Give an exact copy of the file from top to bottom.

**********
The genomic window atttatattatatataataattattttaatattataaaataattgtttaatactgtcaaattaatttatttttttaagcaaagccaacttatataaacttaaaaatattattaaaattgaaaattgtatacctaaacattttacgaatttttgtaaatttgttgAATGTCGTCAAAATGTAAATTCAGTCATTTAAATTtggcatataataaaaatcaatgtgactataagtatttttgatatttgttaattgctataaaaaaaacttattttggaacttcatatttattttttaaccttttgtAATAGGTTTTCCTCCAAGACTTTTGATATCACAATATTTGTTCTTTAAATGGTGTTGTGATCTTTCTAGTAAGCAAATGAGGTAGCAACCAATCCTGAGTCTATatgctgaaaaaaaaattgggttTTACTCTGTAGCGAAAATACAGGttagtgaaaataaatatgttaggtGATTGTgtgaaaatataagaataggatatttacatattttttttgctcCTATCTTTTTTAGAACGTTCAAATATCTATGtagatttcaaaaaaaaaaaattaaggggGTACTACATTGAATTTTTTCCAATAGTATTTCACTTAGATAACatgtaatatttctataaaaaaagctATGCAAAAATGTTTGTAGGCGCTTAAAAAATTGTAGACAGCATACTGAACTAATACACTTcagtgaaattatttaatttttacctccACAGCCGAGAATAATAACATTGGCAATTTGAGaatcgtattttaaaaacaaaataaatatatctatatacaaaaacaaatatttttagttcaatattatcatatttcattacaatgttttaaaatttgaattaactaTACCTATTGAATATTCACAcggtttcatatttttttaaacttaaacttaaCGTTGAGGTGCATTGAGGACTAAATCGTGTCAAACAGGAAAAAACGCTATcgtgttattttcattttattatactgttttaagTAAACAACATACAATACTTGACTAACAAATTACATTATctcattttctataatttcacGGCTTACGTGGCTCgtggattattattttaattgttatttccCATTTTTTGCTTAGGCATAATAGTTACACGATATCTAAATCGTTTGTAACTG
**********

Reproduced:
The genomic window atttatattatatataataattattttaatattataaaataattgtttaatactgtcaaattaatttatttttttaagcaaagccaacttatataaacttaaaaatattattaaaattgaaaattgtatacctaaacattttacgaatttttgtaaatttgttgAATGTCGTCAAAATGTAAATTCAGTCATTTAAATTtggcatataataaaaatcaatgtgactataagtatttttgatatttgttaattgctataaaaaaaacttattttggaacttcatatttattttttaaccttttgtAATAGGTTTTCCTCCAAGACTTTTGATATCACAATATTTGTTCTTTAAATGGTGTTGTGATCTTTCTAGTAAGCAAATGAGGTAGCAACCAATCCTGAGTCTATatgctgaaaaaaaaattgggttTTACTCTGTAGCGAAAATACAGGttagtgaaaataaatatgttaggtGATTGTgtgaaaatataagaataggatatttacatattttttttgctcCTATCTTTTTTAGAACGTTCAAATATCTATGtagatttcaaaaaaaaaaaattaaggggGTACTACATTGAATTTTTTCCAATAGTATTTCACTTAGATAACatgtaatatttctataaaaaaagctATGCAAAAATGTTTGTAGGCGCTTAAAAAATTGTAGACAGCATACTGAACTAATACACTTcagtgaaattatttaatttttacctccACAGCCGAGAATAATAACATTGGCAATTTGAGaatcgtattttaaaaacaaaataaatatatctatatacaaaaacaaatatttttagttcaatattatcatatttcattacaatgttttaaaatttgaattaactaTACCTATTGAATATTCACAcggtttcatatttttttaaacttaaacttaaCGTTGAGGTGCATTGAGGACTAAATCGTGTCAAACAGGAAAAAACGCTATcgtgttattttcattttattatactgttttaagTAAACAACATACAATACTTGACTAACAAATTACATTATctcattttctataatttcacGGCTTACGTGGCTCgtggattattattttaattgttatttccCATTTTTTGCTTAGGCATAATAGTTACACGATATCTAAATCGTTTGTAACTG